Writer and director Ryan Coogler does an amazing job of showcasing a setting that we’ve never before seen in a Marvel movie, or any other superhero movie in general. The representation of a culture like the one depicted in ‘Black Panther’, (which is definitely inspired by a medley of African influences) is extremely progressive and so much fun to be a part of as an audience member.
Despite how much I enjoyed the movie, my first impression with ‘Black Panther’ was one of uncertain excitement. I knew I liked it, but I didn’t love it, for reasons I couldn’t figure out. I definitely had issues with the third act, and the final fight scene, but it wasn’t enough to dislike the movie in general. However, a quick conversation with the wifey, enlightened me.Lupita Nyong’o, Chadwick Boseman and Leticia Wright in ‘Black Panther’, directed by Ryan Coogler.
While the movie has stunning visuals, amazing action set pieces in the first half, and a pretty good story, we still leave without knowing much about the character of Black Panther, or T’Challa himself. We’re unfortunately not treated to much back story about why the character is the one we see. T’Challa’s arc throughout the film is one of uncertainty of being able to uphold the legacy of his country’s isolation by his forefathers. However, how those values are instilled in him and why he’s deserving of the mantle, isn’t shown to us. It’s almost like we’re just supposed to accept that he’s the hero, because he’s the hero.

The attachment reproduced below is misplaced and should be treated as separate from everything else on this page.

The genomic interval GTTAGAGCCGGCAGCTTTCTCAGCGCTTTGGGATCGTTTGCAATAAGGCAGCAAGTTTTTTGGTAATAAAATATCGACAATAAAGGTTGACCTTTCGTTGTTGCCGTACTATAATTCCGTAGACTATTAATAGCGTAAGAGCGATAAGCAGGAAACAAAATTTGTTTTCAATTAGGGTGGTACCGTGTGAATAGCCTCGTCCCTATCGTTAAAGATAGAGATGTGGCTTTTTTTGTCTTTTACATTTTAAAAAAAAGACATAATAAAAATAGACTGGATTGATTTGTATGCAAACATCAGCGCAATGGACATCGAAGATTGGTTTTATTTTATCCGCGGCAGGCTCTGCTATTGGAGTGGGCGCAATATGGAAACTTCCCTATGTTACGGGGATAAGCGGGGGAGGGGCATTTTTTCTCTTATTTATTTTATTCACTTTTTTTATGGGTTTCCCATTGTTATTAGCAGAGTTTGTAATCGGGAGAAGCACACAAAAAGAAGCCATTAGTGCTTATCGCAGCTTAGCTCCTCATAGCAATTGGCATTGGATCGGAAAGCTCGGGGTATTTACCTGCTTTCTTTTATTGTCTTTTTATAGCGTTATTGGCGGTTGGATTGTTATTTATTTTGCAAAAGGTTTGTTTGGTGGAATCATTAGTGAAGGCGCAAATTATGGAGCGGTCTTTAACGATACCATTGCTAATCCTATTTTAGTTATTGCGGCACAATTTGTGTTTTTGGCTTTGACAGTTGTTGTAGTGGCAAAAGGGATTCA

He definitely is a capable warrior, a proud Wakandan, a great brother and son, but we know very little about his motivations as a person, and the movie doesn’t really expand on those aspects of the character. The third act would have been better if there was an emotional resolution to his internal conflict, instead of a soldiering on attitude that we’re left with.Danai Gurira and Lupita Nyong’o in ‘Black Panther’, directed by Ryan Coogler
Boseman plays T’Challa with grace and a quiet cool that comes off every time he is accompanied by his troupe of women bodyguards who, are just as awesome as him! (If not more.) However, beyond the intense looks, theres’s not much else there. T’Challa is best when he’s with his tech wizard sister Shuri, (Leticia Wright) and the rapport they share humanizes the hell outta the man. However, one would think that the same sort of insight or moments would be shared between T’Challa and his mother, especially when she’s played by the amazing Angela Bassett.